My partner and I received lots of cash gifts from her parents throughout our marriage. Can I ask for the gift to be included as income to my partner?
Whether or not gifts received by a spouse or parent from their parents or grandparents can be imputed as income for the purpose of support obligations varies case-by-case. In imputing income, Courts have made a distinction between parents or spouses who receive one-time, needs-based gifts from their families from those who receive such gifts on a regular and periodical basis. In Bak v Dobell Justice Lang stated that “usual gifts, such as those given to mark a special occasion, are not included as income”. Justice Lang further stated that in considering whether it is appropriate to include the receipt of unusual gifts in income, a court will consider several factors, including:
1. the regularity of the gifts;
2. the duration of their receipt;
3. whether the gifts were part of the family’s income during cohabitation that entrenched a particular lifestyle;
4. the circumstances of the gifts that earmark them as exceptional;
5. whether the gifts do more than provide a basic standard of living;
6. the income generated by the gifts in proportion to the payor’s entire income;
7. whether they are paid to support an adult child through a crisis or period of disability;
8. whether the gifts are likely to continue; and
9. the true purpose and nature of the gifts.
In the Bak case, the mother (the “Applicant”) applied to increase the father’s (the “Respondent) obligation to pay child support by imputing income based on the Respondent’s lifestyle and receipt of gifts from his father. The Respondent had a chronic disorder that resulted in an inability to maintain employment. As a result of his inability to work, the Respondent’s father provided him with a monthly allowance to cover day-to-day needs; paid all his medical bills; and bought a property for his use to motivate him to be self-sufficient. The Court of appeal affirmed the trial judge’s decision to dismiss the wife’s motion stating that the husband had no entitlement to a stream of income from his father; the gifts were intended only to encourage the husband’s self-sufficiency; they were more in the nature of support for an adult child than an allowance; and they did not provide the Respondent with an extravagant lifestyle.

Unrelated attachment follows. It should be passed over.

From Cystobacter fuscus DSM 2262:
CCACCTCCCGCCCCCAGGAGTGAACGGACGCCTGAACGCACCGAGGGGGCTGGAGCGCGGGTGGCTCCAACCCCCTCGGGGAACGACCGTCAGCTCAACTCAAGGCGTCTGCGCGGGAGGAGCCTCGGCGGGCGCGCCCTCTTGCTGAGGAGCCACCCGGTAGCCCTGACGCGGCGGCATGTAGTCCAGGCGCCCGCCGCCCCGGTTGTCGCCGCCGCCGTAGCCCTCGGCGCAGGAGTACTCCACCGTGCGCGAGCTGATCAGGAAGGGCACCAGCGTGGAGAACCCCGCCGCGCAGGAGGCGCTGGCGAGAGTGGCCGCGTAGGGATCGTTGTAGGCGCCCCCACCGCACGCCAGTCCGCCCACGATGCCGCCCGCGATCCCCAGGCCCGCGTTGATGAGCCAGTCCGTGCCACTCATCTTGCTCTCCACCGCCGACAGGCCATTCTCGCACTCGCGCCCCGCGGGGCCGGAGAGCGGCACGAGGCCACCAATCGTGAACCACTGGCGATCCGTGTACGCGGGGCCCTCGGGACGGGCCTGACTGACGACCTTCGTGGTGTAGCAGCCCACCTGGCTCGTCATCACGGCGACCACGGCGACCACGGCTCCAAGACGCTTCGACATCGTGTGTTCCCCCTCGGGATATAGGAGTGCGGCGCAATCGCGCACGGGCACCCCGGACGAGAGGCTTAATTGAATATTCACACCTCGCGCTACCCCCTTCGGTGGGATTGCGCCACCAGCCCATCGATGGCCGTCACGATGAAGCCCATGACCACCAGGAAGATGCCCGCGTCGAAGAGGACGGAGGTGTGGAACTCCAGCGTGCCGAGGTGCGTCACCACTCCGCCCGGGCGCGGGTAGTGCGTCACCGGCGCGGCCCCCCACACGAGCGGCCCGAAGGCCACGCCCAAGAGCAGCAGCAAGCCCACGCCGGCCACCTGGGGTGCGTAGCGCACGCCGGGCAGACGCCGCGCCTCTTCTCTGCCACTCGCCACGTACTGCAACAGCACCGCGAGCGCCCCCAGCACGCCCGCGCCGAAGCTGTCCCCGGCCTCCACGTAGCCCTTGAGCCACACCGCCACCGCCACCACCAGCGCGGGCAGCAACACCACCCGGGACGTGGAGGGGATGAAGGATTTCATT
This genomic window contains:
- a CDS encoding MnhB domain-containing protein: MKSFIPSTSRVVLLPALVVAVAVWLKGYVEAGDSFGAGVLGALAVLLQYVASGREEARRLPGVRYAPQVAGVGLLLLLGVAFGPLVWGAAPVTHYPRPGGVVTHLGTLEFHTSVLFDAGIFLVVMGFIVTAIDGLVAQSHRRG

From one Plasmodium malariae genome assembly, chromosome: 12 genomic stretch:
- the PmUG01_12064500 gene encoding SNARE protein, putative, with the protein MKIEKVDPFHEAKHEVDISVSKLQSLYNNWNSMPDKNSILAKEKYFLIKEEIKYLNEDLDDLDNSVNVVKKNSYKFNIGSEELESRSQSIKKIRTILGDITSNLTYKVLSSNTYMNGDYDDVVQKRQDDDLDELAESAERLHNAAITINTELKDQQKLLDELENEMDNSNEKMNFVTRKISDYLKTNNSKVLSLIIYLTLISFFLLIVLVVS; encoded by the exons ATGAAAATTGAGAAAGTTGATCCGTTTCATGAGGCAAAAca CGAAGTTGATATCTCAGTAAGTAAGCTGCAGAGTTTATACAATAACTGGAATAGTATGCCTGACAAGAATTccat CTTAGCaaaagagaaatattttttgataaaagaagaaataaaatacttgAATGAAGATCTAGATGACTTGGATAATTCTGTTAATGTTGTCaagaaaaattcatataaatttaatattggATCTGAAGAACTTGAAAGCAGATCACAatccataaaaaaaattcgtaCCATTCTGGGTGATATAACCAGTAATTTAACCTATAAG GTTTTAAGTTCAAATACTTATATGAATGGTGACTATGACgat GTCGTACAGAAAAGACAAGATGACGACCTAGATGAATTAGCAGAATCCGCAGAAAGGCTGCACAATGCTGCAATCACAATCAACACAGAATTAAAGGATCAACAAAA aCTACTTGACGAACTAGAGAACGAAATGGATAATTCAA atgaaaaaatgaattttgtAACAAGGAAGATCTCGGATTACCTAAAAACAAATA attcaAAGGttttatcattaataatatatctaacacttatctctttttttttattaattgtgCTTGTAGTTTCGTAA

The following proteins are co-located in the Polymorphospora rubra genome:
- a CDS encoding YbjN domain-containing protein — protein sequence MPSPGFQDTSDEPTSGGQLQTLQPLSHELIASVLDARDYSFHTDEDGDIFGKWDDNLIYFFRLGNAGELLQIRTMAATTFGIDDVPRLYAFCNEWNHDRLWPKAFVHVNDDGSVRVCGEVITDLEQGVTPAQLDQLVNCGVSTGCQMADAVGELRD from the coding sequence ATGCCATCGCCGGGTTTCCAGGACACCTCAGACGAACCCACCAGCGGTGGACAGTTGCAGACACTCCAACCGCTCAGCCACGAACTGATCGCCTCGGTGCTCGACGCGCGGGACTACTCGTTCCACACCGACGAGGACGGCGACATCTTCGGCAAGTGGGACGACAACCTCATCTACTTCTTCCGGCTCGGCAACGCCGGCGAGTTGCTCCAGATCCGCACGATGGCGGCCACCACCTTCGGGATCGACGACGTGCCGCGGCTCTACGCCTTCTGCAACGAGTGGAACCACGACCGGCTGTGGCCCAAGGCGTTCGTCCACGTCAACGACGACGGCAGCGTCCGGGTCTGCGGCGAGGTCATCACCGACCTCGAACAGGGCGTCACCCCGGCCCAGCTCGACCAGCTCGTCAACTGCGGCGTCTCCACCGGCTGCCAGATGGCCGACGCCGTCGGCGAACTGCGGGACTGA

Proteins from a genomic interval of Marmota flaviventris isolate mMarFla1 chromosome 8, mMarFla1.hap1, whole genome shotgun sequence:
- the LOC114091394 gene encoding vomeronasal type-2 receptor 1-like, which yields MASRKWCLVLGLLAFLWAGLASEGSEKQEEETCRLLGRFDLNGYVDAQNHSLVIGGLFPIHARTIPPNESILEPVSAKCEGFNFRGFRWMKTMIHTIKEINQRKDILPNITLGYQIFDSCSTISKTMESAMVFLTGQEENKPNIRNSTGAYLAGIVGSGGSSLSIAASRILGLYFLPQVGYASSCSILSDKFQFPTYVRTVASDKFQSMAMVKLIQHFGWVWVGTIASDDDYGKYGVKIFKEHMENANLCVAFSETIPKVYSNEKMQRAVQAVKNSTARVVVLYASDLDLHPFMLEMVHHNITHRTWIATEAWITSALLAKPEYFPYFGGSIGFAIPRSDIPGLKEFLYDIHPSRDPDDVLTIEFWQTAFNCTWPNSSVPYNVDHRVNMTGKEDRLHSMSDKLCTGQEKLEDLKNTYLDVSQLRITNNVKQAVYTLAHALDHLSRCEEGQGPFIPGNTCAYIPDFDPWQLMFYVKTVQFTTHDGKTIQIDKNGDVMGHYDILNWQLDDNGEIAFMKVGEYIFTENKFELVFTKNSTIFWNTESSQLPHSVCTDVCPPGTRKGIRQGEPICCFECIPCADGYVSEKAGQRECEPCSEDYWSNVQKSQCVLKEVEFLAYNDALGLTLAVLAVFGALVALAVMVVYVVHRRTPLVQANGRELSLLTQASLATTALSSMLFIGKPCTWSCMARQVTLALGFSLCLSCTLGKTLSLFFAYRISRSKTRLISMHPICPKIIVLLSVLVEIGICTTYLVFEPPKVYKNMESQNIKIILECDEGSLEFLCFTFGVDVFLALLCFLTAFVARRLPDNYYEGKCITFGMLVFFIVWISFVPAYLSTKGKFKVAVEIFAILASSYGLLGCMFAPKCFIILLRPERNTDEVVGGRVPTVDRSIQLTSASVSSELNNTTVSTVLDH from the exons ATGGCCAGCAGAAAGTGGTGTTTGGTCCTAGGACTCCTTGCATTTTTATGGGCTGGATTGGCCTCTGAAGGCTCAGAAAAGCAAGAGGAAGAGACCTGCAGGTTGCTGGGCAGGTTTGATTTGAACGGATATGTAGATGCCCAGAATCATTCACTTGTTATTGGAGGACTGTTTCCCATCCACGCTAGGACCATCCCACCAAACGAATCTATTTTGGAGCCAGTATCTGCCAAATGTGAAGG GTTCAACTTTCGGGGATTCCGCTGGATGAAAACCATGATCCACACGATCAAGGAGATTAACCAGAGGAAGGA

When gifts are imputed as income
In Korman v Korman, the parties were married for 21 years and had two children. Throughout their marriage, the husband’s parents assisted the parties financially, including helping pay for their matrimonial home, gifting the husband money to start two businesses, paying for their children’s camp and private school expenses, and paying the husband’s legal fees. The husband applied for Divorce and other relief under the Family Law Act. In determining child and spousal support, the trial judge imputed the gifts the husband received from his parents in his annual income. On appeal, the Court of Appeal held that the trial judge was right in imputing the income. The Court found that it was appropriate for the trial judge to take into consideration the gifts given to the husband by his parents. The gifts were substantial in size and were provided regularly and on an ongoing basis. The Court stated that the gifts helped the husband establish a lifestyle well above a basic standard of living for himself and his family during the marriage.
Takeaways from the decisions of the Courts
Courts are likely to impute gifts as income if such gifts are significant, are provided on a regular and periodic basis, and have the effect of entrenching a lifestyle that is above a basic standard of living.
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